Hervella M.,University of the Basque Country |
Plantinga T.S.,Radboud University Nijmegen |
Alonso S.,University of the Basque Country |
Ferwerda B.,Radboud University Nijmegen |
And 9 more authors.
PLoS ONE | Year: 2012
Background: Caspase-12 (CASP12) modulates the susceptibility to sepsis. In humans, the "C" allele at CASP12 rs497116 has been associated with an increased risk of sepsis. Instead, the derived "T" allele encodes for an inactive caspase-12. Interestingly, Eurasians are practically fixed for the inactive variant, whereas in Sub-Saharan Africa the active variant is still common (~24%). This marked structure has been explained as a function of the selective advantage that the inactive caspase-12 confers by increasing resistance to infection. As regards to both when positive selection started acting and as to the speed with which fixation was achieved in Eurasia, estimates depend on the method and assumptions used, and can vary substantially. Using experimental evidence, we propose that, least in Eurasia, the increase in the frequency of the T allele might be related to the selective pressure exerted by the increase in zoonotic diseases transmission caused by the interplay between increased human population densities and a closer contact with animals during the Neolithic. Methodolog/Principal Findings: We genotyped CASP12 rs497116 in prehistoric individuals from 6 archaeological sites from the North of the Iberian Peninsula that date from Late Upper Paleolithic to Late Neolithic. DNA extraction was done from teeth lacking cavities or breakages using standard anti-contamination procedures, including processing of the samples in a positive pressure, ancient DNA-only chamber, quantitation of DNAs by qPCR, duplication, replication, genotyping of associated animals, or cloning of PCR products. Out of 50, 24 prehistoric individuals could finally be genotyped for rs497116. Only the inactive form of CASP12 was found. Conclusions/Significance: We demonstrate that the loss of caspase-12 in Europe predates animal domestication and that consequently CASP12 loss is unlikely to be related to the impact of zoonotic infections transmitted by livestock. © 2012 Hervella et al.
Verhaegh G.W.,Radboud University Nijmegen |
De Jong A.S.,Radboud University Nijmegen |
Smit F.P.,NovioGendix B.V. |
Jannink S.A.,NovioGendix B.V. |
And 3 more authors.
Prostate | Year: 2011
Background The occurrence of the retrovirus xenotropic murine leukemia virus (MLV)-related virus (XMRV) has been reported in prostate tissue of patients with prostate cancer (PrCa). Considering the potential great medical and social relevance of this discovery, we investigated whether this finding could be confirmed in an independent group of Dutch sporadic PrCa cases. Methods We investigated the occurrence of XMRV in fresh-frozen PrCa specimens of 74 PrCa patients from The Netherlands. Total RNA and DNA were isolated, subjected to cDNA synthesis, and analyzed by real-time PCR targeting conserved XMRV sequences. Results Spiking experiments showed that we were able to detect at least 10 copies of XMRV sequences in 100,000 cells by real-time PCR, demonstrating high sensitivity of the assay. XMRV sequences were detected in 3 out of 74 (i.e., 4%) PrCa specimens. The number of XMRV containing cells was extremely low (1 in 600-7,000 cells). This was corroborated by the fact that XMRV could not be detected in consecutive tissue sections of the initial XMRV-positive cases. Conclusions XMRV was rarely detected, and at extremely low levels, in sporadic PrCa samples from Dutch patients. When XMRV would play a causal role in prostate carcinogenesis, integration of the provirus could be expected to be present in, at least, a proportion of tumor cells. Therefore, our data do not support the claim that there is an association between XMRV infection and PrCa in Dutch PrCa patients. © 2010 Wiley-Liss, Inc.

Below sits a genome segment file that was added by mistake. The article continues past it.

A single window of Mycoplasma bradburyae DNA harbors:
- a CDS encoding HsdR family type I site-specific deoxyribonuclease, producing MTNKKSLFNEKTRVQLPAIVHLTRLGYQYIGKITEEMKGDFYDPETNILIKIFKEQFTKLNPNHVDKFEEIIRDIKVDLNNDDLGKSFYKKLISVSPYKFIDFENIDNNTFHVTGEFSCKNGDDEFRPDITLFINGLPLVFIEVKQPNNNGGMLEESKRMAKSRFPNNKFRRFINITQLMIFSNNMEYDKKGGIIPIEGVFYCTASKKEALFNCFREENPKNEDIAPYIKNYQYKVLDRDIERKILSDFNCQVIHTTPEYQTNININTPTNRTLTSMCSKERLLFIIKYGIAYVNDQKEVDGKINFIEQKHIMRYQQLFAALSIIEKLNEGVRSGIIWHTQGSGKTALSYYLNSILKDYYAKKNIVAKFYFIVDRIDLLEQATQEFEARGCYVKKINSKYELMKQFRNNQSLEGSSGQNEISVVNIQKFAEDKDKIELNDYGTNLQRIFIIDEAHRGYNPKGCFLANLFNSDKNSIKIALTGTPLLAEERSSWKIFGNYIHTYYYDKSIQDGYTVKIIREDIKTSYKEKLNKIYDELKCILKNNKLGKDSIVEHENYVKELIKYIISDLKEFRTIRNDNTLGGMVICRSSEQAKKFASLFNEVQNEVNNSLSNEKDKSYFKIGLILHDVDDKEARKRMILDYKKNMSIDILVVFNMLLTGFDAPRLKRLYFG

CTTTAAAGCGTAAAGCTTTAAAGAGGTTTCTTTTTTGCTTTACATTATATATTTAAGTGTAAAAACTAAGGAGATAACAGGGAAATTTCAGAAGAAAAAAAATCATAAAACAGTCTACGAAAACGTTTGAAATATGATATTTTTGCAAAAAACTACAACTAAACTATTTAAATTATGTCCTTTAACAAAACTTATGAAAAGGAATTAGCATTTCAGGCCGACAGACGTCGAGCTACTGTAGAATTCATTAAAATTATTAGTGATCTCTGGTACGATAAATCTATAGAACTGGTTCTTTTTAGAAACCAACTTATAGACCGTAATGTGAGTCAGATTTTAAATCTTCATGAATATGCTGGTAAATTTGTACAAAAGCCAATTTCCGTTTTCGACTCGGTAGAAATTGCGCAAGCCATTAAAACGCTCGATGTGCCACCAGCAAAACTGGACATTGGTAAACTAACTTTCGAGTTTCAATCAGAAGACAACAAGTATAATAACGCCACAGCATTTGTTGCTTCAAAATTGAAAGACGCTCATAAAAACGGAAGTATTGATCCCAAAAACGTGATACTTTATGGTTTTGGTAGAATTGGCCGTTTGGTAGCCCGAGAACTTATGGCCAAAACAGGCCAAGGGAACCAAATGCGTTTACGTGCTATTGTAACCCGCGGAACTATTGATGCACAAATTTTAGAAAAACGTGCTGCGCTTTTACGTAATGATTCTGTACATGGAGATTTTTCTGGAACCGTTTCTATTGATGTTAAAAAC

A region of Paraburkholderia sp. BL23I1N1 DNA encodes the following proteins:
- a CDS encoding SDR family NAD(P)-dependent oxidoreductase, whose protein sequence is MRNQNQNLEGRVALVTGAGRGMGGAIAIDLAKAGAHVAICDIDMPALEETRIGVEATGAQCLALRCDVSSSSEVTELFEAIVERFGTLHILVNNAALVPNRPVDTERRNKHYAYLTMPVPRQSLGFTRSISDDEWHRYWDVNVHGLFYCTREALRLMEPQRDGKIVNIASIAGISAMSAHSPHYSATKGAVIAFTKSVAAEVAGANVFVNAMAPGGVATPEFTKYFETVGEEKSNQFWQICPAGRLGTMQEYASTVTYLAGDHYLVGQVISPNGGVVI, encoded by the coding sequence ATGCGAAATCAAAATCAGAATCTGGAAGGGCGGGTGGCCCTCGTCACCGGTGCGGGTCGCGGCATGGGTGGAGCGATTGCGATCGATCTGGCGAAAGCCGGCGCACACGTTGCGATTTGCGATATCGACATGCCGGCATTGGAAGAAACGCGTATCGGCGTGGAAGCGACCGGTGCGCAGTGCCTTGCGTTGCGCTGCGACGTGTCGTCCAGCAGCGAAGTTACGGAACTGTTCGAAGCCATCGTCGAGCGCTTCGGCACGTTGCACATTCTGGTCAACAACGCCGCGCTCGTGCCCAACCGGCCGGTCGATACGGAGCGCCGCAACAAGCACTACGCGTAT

Stoffels M.,Radboud University Nijmegen |
Stoffels M.,Nijmegen Center for Infection |
Szperl A.,UMC Groningen |
Simon A.,Radboud University Nijmegen |
And 17 more authors.
Annals of the Rheumatic Diseases | Year: 2014
Objectives: Autoinflammatory disorders are disorders of the innate immune system. Standard genetic testing provided no correct diagnosis in a female patient from a non-consanguineous family of British descent with a colchicine-responsive autosomal dominant periodic fever syndrome. We aimed to unravel the genetic cause of the symptoms. Methods: Whole exome sequencing was used to screen for novel sequence variants, which were validated by direct Sanger sequencing. Ex vivo stimulation with peripheral blood mononuclear cells was performed to study the functional consequences of the mutation. mRNA and cytokine levels were measured by quantitative PCR and ELISA, respectively. Results: Whole exome sequencing revealed a novel missense sequence variant, not seen in around 6800 controls, mapping to exon 8 of the MEFV gene (c.1730C>A; p.T577N), co-segregating perfectly with disease in this family. Other mutations at the same amino acid (c.1730C>G; p.T577S and c.1729A>T; p.T577S) were found in a family of Turkish descent, with autosomal dominant inheritance of familial Mediterranean fever (FMF)-like phenotype, and a Dutch patient, respectively. Moreover, a mutation (c.1729A>G; p.T577A) was detected in two Dutch siblings, who had episodes of inflammation of varying severity not resembling FMF. Peripheral blood mononuclear cells from one patient of the index family showed increased basal interleukin 1â mRNA levels and cytokine responses after lipopolysaccharide stimulation. Responses normalised with colchicine treatment. Conclusions: Heterozygous mutations at amino acid position 577 of pyrin can induce an autosomal dominant autoinflammatory syndrome. This suggests that T577, located in front of the C-terminal B30.2/SPRY domain, is crucial for pyrin function.